Okay so I haven't proved this yet but in practice this seems to be working pretty well for me. The trick is that you use interval arithmetic for the real and imag component of your number, using fractions with biginteger type numbers for their numerator and denominator. The bits still grow very quickly, but what you can do is "bound" them at each iter. For example, 0.000123141532 can become [0.000124, 0.000123], then you use those as your new intervals. If you end up having your upper estimate of the norm get >= 4 but the lower estimate of the norm be < 4 then you want to try a closer interval (so like [0.00012314, 0.00012315]). I find that usually 200 bits is plenty enough precision to run 1000 iters which wouldn't be practical otherwise, but these could grow as much as needed.

Of course this code isn't super fast and optimized and using floating point numbers for rendering fractals is much easier, but the important part here is that these results are *exact*, this is guaranteed to give you whether or not it breaks in k steps. It runs basically in time linear in k since you can just fix precision, but there may be worst case behaviors on the edge of the mandelbrot that require the interval to get so small that you get exponential slowdown. There was some stuff on perturbation theory that might help prove that this doesn't happen but I haven't done that yet. I haven't ran into that issue in all my renders I've done with this so far at least.

For now, here is that idea implemented in python. I'd like to clean up this code/comment it but I figured I'd just share it first so others can believe me that this works and maybe help with proving perturbation theory stuff I'm not sure about.

Specifically, here is the interval class I made in python:

```
import math
import fractions
class Interval(object):
def __init__(self, lo, hi=None):
if type(lo) is Interval and hi is None:
self.lo = lo.lo
self.hi = lo.hi
else:
self.lo = fractions.Fraction(lo)
if hi is None:
hi = lo
self.hi = fractions.Fraction(hi)
if self.lo > self.hi:
raise Exception("lo " + str(self.lo) + " is greater than hi: " + str(self.hi))
def applyOp(self, val, op):
val = Interval(val)
loop = getattr(self.lo, op)
hiop = getattr(self.hi, op)
things = [loop(val.lo), loop(val.hi), hiop(val.lo), hiop(val.hi)]
return Interval(min(things), max(things))
def __mul__(self, val):
return self.applyOp(val, '__mul__')
def __rmul__(self, val):
return self.applyOp(val, '__rmul__')
def __add__(self, val):
return self.applyOp(val, '__add__')
def __sub__(self, val):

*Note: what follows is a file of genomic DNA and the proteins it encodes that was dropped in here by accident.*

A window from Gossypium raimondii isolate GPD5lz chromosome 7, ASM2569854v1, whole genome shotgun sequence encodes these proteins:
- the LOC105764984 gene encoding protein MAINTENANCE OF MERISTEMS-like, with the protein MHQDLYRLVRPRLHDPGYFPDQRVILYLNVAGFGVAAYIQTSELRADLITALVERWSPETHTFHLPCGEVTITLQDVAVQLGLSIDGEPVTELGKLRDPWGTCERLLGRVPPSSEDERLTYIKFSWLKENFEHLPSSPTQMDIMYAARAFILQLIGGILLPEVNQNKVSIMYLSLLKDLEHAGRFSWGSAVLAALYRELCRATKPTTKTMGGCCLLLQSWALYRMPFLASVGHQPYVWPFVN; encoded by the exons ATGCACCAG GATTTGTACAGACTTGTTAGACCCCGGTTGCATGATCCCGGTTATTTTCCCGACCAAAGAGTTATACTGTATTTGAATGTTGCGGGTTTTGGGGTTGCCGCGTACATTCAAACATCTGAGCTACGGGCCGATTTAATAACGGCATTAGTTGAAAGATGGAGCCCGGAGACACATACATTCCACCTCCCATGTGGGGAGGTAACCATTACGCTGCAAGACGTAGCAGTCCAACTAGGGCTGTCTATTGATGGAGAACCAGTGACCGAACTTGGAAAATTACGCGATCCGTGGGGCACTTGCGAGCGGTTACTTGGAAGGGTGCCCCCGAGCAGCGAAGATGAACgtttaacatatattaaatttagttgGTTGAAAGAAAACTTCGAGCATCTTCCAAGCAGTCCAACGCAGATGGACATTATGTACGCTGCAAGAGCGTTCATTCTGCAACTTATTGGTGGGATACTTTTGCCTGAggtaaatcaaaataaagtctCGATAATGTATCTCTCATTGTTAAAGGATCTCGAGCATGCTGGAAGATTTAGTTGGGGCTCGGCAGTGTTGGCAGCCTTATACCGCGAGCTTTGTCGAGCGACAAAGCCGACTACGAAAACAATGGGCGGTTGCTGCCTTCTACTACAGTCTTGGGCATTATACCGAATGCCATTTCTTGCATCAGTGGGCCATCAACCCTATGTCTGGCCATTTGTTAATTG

return self.applyOp(val, '__sub__')
def __div__(self, val):
return self.applyOp(val, '__div__')
def __neg__(self):
return Interval(-self.hi, -self.lo)
def __repr__(self):
return self.__str__()
def __pow__(self, val):
if val == 2:
if self.lo <= 0 and self.hi >= 0:
return Interval(0, max(self.lo*self.lo, self.hi*self.hi))
elif self.lo <= 0 and self.hi <= 0:
return Interval(self.hi*self.hi, self.lo*self.lo)
elif self.lo >= 0 and self.hi >= 0:
return Interval(self.lo*self.lo, self.hi*self.hi)
raise Exception("don't know how to do higher pow yet")
def reduce(self, maxNDigits):
lower = reduceFract(self.lo, maxNDigits, roundDown=True)
bigger = reduceFract(self.hi, maxNDigits, roundDown=False)
return Interval(lower, bigger)
def __str__(self):
res = "[" + str(self.lo) + "," + str(self.hi) + ']'
return res
def approx(self):
return [float(self.lo), float(self.hi)]
def __contains__(self, other):
other = Interval(other)
return self.lo <= other.lo and self.hi >= other.hi
def reduceFract(res, biggestAllowed, roundDown=True):
if res.numerator == 0 or res.denominator == 0: return res
mag = int(min(math.log(abs(res.numerator), 2),math.log(abs(res.denominator), 2)))
if mag > biggestAllowed:
mag = mag - biggestAllowed
num = res.numerator>>mag
den = res.denominator>>mag
resFrac = fractions.Fraction(num, den)
if roundDown and resFrac > res:
resFrac = fractions.Fraction(num-1, den)
elif not roundDown and resFrac < res:
resFrac = fractions.Fraction(num+1, den)
res = resFrac
return res
```

now we can do this:

```
def mandelInterval(cr, ci, n, reduceAmount):
cr = Interval(cr, cr)
ci = Interval(ci, ci)
resr, resi, state = mandelIntervalHelper(cr, ci, n, reduceAmount)
mag = resr*resr + resi*resi
return resr.approx(), resi.approx(), mag.approx(), state
def mandelIntervalHelper(cr, ci, n, reduceAmount):
if n <= 0:
return cr, ci, None
else:
i = 1
pr, pi, state = mandelIntervalHelper(cr,ci,n-1, reduceAmount)
while True:
if state == "need better estimates":
i += 1
pr, pi, state = mandelIntervalHelper(cr,ci,n-1, reduceAmount*i)
else:
break
if state in ['outside', 'need better estimates']: return pr, pi, state
resr = (pr*pr-pi*pi + cr).reduce(reduceAmount)
resi = (2*pr*pi+ci).reduce(reduceAmount)
mag = resr**2 + resi**2
if mag.lo >= 4 and mag.hi >= 4:
return resr, resi, "outside"
elif mag.lo < 4 and mag.hi >= 4:
return resr, resi, "need better estimates"
return resr, resi, "inside"
```

So for example, saving this to ms.py:

```
>>> import ms
>>> # c= -0.397959183673 + -0.673469387755i
>>> # 1000 iters, 20 bits of precision (goes to 40, 60, 80, ... if needed)
>>> ms.mandelInterval(-0.397959183673, -0.673469387755, 1000, 20)
([-0.05965659022331238, -0.033619076013565063], [-2.383112907409668, -2.357083320617676], [5.556972022606055, 5.682786038219633], 'outside')
>>> # [-0.05965659022331238, -0.033619076013565063] is interval for real(c)
>>> # [-2.383112907409668, -2.357083320617676] is interval for imag(c)
>>> # [5.556972022606055, 5.682786038219633] is interval for distance
>>> # because both sides of the interval for distance are >= 4, the last value is 'outside', meaning we are outside the mandelbrot set. This will be 'inside' if we are inside it.
```

Given $p, q \in \mathbb{Q}$ and $k \in \mathbb{N}$, determine whether the open circle with center at $p + q i $ and radius $2^{-k}$ intersects the Mandelbrot set.$\endgroup$ – Andrej Bauer Oct 12 '17 at 9:22